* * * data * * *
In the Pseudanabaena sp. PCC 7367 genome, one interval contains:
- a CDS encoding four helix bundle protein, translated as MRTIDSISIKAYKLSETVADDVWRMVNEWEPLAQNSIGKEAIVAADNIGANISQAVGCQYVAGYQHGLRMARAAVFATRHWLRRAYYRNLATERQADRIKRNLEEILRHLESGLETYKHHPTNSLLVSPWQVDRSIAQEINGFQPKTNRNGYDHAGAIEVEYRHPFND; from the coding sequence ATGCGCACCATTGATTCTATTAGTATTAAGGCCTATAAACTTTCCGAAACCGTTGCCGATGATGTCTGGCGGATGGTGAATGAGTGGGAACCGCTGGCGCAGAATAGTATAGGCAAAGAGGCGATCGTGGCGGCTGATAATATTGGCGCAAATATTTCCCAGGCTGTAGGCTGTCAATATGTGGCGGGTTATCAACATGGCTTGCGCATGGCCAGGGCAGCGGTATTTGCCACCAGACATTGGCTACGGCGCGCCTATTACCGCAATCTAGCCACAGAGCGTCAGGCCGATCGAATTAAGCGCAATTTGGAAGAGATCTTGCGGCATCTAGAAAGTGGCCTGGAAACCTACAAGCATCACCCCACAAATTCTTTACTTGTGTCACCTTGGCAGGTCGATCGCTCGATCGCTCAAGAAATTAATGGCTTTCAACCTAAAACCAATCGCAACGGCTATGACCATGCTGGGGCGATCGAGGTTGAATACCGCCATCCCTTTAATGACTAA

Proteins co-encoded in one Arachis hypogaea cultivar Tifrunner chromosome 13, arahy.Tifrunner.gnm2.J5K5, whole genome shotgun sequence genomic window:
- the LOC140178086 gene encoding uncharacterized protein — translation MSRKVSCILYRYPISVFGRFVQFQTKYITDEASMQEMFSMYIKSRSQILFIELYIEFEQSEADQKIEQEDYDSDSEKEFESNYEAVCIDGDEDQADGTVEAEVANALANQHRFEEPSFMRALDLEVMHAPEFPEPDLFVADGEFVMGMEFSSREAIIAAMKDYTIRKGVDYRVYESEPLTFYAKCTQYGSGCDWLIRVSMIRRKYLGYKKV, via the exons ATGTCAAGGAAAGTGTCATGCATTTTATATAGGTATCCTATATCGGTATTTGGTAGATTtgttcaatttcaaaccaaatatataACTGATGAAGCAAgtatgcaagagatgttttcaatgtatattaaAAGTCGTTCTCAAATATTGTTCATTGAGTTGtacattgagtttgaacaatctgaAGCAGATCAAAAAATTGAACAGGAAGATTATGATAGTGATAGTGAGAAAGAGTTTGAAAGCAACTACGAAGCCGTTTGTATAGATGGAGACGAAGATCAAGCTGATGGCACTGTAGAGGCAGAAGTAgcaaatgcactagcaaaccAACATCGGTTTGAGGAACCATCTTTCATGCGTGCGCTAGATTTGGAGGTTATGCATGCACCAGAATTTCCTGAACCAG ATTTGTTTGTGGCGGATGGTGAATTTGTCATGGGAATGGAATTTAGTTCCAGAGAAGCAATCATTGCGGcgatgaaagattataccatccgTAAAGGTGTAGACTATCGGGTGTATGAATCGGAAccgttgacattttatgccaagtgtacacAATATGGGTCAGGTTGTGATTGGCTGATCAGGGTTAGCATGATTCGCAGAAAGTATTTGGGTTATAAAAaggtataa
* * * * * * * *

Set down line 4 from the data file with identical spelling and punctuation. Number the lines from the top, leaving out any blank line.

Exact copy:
- the LOC140178086 gene encoding uncharacterized protein — translation MSRKVSCILYRYPISVFGRFVQFQTKYITDEASMQEMFSMYIKSRSQILFIELYIEFEQSEADQKIEQEDYDSDSEKEFESNYEAVCIDGDEDQADGTVEAEVANALANQHRFEEPSFMRALDLEVMHAPEFPEPDLFVADGEFVMGMEFSSREAIIAAMKDYTIRKGVDYRVYESEPLTFYAKCTQYGSGCDWLIRVSMIRRKYLGYKKV, via the exons ATGTCAAGGAAAGTGTCATGCATTTTATATAGGTATCCTATATCGGTATTTGGTAGATTtgttcaatttcaaaccaaatatataACTGATGAAGCAAgtatgcaagagatgttttcaatgtatattaaAAGTCGTTCTCAAATATTGTTCATTGAGTTGtacattgagtttgaacaatctgaAGCAGATCAAAAAATTGAACAGGAAGATTATGATAGTGATAGTGAGAAAGAGTTTGAAAGCAACTACGAAGCCGTTTGTATAGATGGAGACGAAGATCAAGCTGATGGCACTGTAGAGGCAGAAGTAgcaaatgcactagcaaaccAACATCGGTTTGAGGAACCATCTTTCATGCGTGCGCTAGATTTGGAGGTTATGCATGCACCAGAATTTCCTGAACCAG ATTTGTTTGTGGCGGATGGTGAATTTGTCATGGGAATGGAATTTAGTTCCAGAGAAGCAATCATTGCGGcgatgaaagattataccatccgTAAAGGTGTAGACTATCGGGTGTATGAATCGGAAccgttgacattttatgccaagtgtacacAATATGGGTCAGGTTGTGATTGGCTGATCAGGGTTAGCATGATTCGCAGAAAGTATTTGGGTTATAAAAaggtataa